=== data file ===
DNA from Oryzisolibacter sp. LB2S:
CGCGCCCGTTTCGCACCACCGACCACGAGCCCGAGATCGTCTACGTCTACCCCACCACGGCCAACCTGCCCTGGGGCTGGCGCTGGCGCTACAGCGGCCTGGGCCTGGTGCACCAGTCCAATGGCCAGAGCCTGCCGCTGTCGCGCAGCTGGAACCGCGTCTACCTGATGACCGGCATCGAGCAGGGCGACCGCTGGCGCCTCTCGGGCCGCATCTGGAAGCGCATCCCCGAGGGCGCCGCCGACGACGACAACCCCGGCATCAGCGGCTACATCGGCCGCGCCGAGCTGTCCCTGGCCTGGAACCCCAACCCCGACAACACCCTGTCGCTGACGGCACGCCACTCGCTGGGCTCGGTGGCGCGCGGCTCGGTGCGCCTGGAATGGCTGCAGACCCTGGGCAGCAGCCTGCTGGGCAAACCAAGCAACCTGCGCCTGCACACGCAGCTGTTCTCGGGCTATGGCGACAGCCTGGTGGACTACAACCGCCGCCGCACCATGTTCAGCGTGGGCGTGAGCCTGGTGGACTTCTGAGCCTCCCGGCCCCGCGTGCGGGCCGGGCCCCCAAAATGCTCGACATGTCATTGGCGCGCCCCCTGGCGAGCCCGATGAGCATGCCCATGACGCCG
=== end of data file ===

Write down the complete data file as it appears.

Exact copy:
DNA from Oryzisolibacter sp. LB2S:
CGCGCCCGTTTCGCACCACCGACCACGAGCCCGAGATCGTCTACGTCTACCCCACCACGGCCAACCTGCCCTGGGGCTGGCGCTGGCGCTACAGCGGCCTGGGCCTGGTGCACCAGTCCAATGGCCAGAGCCTGCCGCTGTCGCGCAGCTGGAACCGCGTCTACCTGATGACCGGCATCGAGCAGGGCGACCGCTGGCGCCTCTCGGGCCGCATCTGGAAGCGCATCCCCGAGGGCGCCGCCGACGACGACAACCCCGGCATCAGCGGCTACATCGGCCGCGCCGAGCTGTCCCTGGCCTGGAACCCCAACCCCGACAACACCCTGTCGCTGACGGCACGCCACTCGCTGGGCTCGGTGGCGCGCGGCTCGGTGCGCCTGGAATGGCTGCAGACCCTGGGCAGCAGCCTGCTGGGCAAACCAAGCAACCTGCGCCTGCACACGCAGCTGTTCTCGGGCTATGGCGACAGCCTGGTGGACTACAACCGCCGCCGCACCATGTTCAGCGTGGGCGTGAGCCTGGTGGACTTCTGAGCCTCCCGGCCCCGCGTGCGGGCCGGGCCCCCAAAATGCTCGACATGTCATTGGCGCGCCCCCTGGCGAGCCCGATGAGCATGCCCATGACGCCG